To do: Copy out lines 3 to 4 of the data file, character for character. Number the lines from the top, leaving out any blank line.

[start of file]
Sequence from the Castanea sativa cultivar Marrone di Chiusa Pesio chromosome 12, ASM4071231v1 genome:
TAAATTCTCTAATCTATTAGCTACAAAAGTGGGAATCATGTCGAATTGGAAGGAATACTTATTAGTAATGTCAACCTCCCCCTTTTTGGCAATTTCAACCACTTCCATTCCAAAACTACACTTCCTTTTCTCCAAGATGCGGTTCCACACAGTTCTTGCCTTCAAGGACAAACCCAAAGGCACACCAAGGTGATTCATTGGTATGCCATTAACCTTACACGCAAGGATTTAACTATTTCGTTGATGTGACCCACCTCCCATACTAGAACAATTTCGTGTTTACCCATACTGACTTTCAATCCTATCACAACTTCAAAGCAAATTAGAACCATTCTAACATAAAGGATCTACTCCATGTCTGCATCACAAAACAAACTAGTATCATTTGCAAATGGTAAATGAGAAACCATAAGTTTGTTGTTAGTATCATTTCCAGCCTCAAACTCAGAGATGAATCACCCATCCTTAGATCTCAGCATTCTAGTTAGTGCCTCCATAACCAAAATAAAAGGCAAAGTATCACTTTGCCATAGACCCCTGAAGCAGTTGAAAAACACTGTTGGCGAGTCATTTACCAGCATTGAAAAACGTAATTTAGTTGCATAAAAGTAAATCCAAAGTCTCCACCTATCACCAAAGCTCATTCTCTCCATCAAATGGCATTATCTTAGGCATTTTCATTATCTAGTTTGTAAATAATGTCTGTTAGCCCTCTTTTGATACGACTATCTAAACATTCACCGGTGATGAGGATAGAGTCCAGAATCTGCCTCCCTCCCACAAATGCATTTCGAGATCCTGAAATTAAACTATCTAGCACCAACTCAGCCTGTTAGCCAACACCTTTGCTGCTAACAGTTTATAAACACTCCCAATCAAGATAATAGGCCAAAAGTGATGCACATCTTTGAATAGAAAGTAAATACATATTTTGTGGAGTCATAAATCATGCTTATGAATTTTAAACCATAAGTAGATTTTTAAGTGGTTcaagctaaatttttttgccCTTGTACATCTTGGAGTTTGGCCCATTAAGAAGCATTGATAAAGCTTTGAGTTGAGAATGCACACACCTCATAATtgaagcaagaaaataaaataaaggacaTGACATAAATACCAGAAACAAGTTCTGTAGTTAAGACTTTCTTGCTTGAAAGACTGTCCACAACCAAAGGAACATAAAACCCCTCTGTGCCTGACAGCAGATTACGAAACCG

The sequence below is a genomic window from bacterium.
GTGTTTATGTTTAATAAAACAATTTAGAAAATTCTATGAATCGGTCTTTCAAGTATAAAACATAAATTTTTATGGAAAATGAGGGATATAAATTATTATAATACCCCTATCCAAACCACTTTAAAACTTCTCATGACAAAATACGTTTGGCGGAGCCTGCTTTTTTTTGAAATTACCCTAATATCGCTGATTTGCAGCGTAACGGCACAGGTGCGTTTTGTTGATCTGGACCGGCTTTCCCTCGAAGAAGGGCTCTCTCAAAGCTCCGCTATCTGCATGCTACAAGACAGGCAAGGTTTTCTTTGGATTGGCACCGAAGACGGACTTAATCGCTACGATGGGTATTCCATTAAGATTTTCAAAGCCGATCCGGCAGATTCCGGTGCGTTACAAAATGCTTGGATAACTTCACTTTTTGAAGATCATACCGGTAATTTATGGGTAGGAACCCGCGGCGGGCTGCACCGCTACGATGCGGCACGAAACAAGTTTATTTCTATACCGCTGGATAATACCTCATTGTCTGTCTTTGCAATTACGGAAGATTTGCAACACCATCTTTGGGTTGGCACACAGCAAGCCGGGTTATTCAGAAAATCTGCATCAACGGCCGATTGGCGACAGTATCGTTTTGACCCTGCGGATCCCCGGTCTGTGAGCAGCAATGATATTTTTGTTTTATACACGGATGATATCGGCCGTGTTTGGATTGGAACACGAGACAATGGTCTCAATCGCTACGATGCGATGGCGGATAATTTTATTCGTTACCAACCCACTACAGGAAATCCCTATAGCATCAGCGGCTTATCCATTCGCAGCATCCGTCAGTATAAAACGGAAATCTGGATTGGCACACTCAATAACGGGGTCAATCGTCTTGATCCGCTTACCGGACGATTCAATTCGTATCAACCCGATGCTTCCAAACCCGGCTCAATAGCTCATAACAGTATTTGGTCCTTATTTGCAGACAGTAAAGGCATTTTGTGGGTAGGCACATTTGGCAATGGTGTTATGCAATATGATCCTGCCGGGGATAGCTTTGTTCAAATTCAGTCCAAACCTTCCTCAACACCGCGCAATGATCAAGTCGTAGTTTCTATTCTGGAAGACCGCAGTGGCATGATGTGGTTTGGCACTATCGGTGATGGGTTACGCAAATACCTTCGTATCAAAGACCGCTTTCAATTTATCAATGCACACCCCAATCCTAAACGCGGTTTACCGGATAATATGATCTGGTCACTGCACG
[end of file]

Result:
The sequence below is a genomic window from bacterium.
GTGTTTATGTTTAATAAAACAATTTAGAAAATTCTATGAATCGGTCTTTCAAGTATAAAACATAAATTTTTATGGAAAATGAGGGATATAAATTATTATAATACCCCTATCCAAACCACTTTAAAACTTCTCATGACAAAATACGTTTGGCGGAGCCTGCTTTTTTTTGAAATTACCCTAATATCGCTGATTTGCAGCGTAACGGCACAGGTGCGTTTTGTTGATCTGGACCGGCTTTCCCTCGAAGAAGGGCTCTCTCAAAGCTCCGCTATCTGCATGCTACAAGACAGGCAAGGTTTTCTTTGGATTGGCACCGAAGACGGACTTAATCGCTACGATGGGTATTCCATTAAGATTTTCAAAGCCGATCCGGCAGATTCCGGTGCGTTACAAAATGCTTGGATAACTTCACTTTTTGAAGATCATACCGGTAATTTATGGGTAGGAACCCGCGGCGGGCTGCACCGCTACGATGCGGCACGAAACAAGTTTATTTCTATACCGCTGGATAATACCTCATTGTCTGTCTTTGCAATTACGGAAGATTTGCAACACCATCTTTGGGTTGGCACACAGCAAGCCGGGTTATTCAGAAAATCTGCATCAACGGCCGATTGGCGACAGTATCGTTTTGACCCTGCGGATCCCCGGTCTGTGAGCAGCAATGATATTTTTGTTTTATACACGGATGATATCGGCCGTGTTTGGATTGGAACACGAGACAATGGTCTCAATCGCTACGATGCGATGGCGGATAATTTTATTCGTTACCAACCCACTACAGGAAATCCCTATAGCATCAGCGGCTTATCCATTCGCAGCATCCGTCAGTATAAAACGGAAATCTGGATTGGCACACTCAATAACGGGGTCAATCGTCTTGATCCGCTTACCGGACGATTCAATTCGTATCAACCCGATGCTTCCAAACCCGGCTCAATAGCTCATAACAGTATTTGGTCCTTATTTGCAGACAGTAAAGGCATTTTGTGGGTAGGCACATTTGGCAATGGTGTTATGCAATATGATCCTGCCGGGGATAGCTTTGTTCAAATTCAGTCCAAACCTTCCTCAACACCGCGCAATGATCAAGTCGTAGTTTCTATTCTGGAAGACCGCAGTGGCATGATGTGGTTTGGCACTATCGGTGATGGGTTACGCAAATACCTTCGTATCAAAGACCGCTTTCAATTTATCAATGCACACCCCAATCCTAAACGCGGTTTACCGGATAATATGATCTGGTCACTGCACG